Archive for the ‘life’ Category

The Evil Years

April 16, 2009

[Complete lyrics from the hip hop portion of Dirty Math]

Dear Abby: My father is a businessman who travels.
Each time he returns from one of his trips,
his shoes are covered in blood-

but he never forgets to bring me a nice present;
Should I say something?
Signed, America

Way way back in 73
The States of America all slept sound

Way way back in 73
But in South America some shit went down

There are 8 million stories in the world economy.
Stories of greed, stories of hope,
Stories of men with means and men with ideas,
This is one of them.

Now Milton was a Chi-town math kingpin,
Preachin bout the gods of supply & demand.
If he had it his way the market would lead.
He despised social government and John Maynard Keynes

Okay, down in Chile, Salvador Allende
Won a fair election saying “Fuck you CIA”
An opportunity for Milton Friedman’s machine
When Dick Nixon cried “Make their economy scream!”

So they spent 8 million try ta undermine Allende but they failed that
Too many people had his back
So the military coup starred Pinochet
Who had Milton in his office by noon the next day

Now shit went insane. In the stadiums
They rounded-up 13,000 people
who’d witnessed their evils
Troopers marched in to wave their guns (guns)
3000 dead, many more on the run (run)
Makin big m-o-n-e-y
Had to liquefy the vox populi
It’s demanded
Now deruglation is expanded,
It’s commanded to cut social spending, understand it?

Now Chile is a clean slate
Cleared by Pinochet
The Chi-town class-mates’
Ideas ruled the day
Chile fell to poverty
And shock therapy
Unemployment overdose
And human rights disgrace

But people at gunpoint learn to obey
When they’re homeless and hungry and dying away
So the Miracle of Chile was mythologized
And Milton Friedman got the Nobel Prize

You either pay American businesses to build American-style highways and powerplants that your people don’t need, dooming your nation to be forever in debt … or you get ousted by a CIA-organized coup.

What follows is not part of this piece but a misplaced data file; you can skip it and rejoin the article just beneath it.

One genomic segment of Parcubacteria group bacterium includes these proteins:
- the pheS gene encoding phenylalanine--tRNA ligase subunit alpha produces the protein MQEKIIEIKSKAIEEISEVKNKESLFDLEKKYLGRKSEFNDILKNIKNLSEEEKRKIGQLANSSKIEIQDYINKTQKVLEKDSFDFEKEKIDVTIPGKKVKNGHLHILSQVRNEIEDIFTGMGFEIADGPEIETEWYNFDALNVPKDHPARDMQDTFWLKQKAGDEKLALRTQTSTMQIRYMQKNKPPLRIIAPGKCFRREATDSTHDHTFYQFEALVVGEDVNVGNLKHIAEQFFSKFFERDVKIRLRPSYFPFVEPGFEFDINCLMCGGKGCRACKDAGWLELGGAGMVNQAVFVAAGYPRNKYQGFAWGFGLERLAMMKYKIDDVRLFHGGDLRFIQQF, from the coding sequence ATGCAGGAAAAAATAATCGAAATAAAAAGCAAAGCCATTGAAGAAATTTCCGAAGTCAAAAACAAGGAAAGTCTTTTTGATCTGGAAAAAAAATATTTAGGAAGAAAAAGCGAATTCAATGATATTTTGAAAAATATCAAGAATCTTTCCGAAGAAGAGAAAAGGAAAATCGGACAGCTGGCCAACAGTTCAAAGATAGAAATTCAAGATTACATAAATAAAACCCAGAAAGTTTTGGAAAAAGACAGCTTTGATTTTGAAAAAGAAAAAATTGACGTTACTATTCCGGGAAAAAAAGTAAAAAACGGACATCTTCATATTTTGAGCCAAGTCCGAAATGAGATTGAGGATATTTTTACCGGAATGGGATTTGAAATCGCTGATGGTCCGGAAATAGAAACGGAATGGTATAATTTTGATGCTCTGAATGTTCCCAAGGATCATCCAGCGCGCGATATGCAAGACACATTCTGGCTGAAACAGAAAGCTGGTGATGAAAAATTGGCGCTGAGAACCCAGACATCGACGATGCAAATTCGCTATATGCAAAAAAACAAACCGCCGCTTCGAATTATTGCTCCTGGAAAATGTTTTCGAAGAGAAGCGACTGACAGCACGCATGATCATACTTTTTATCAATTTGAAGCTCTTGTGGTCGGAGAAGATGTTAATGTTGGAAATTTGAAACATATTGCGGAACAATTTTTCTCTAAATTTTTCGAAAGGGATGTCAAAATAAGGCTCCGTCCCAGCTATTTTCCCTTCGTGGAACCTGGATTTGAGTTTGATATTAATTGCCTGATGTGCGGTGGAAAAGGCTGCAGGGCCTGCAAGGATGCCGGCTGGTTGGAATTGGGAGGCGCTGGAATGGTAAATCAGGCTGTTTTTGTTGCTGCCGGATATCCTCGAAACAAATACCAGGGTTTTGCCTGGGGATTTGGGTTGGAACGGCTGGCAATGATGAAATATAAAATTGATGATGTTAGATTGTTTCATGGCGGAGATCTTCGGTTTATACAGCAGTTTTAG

Which would you choose?

Some folks live by the laws of the wild
Some learn slower and die in the mud
Some stand up to protest for a while
But that’s when the big dogs chew them up

Now John was a bad man
an Economic hitman
Making cash by makin kings a third world con men
Started with the oil plan
Roosevelt in Iran
Overthrew Mossadegh
And Replaced him with Ike’s man

CIA coup d’etat Arbenz in Guatamala
Victim of the red scare and propaganda
The CIA marched in with 400 troops (hooray!)
Colonialism to protect United Fruit
A few years later down in Panan
John got involved in a shipping drama
Torrijos, the man who controlled the canal
Wouldn’t capitulate to the U.S. cabal
He had had this idea to sell the rights to Japan
But he knew all about what went down in Iran
So he predicted that fate for himself, and sure enough
In August 81 his fuckin plane blew-up

But the one
that blows my mind
Totally on of a kind
Scheme to rob a nation’s people
completely blind

It was Indonesia, see
Victim of another coup of CIA

Cleansing time once the left was maligned
Shooting lists were distributed
for which they were pentagon armed and suited

OH rivers clogged with bodies OH hell embodied
But who stepped in to stop the massacre – that’s right nobody.

Turns out
It was all part of the master plan everybody
So hold no grudge
And hold your tongue
This Indonesian story’s far from done
Sure we had the rubber, the copper, and the oil, see
But there was plenty more where that came from
6 years passed
The country’s almost hobblin
So we went back in and sent John the hitman and his staff to ply their stage craft

So it’s an infrastructure
Bullshit kit
They say the poor need highways and electrics

They’ll be in debt forever
The leaders shoulda known better
For the record don’t think they didn’t profit from the metrics

So kill your national pride
And give into our demands or else
We’ll squeeze your land dry and fill it with ourselves

148 characters

December 3, 2008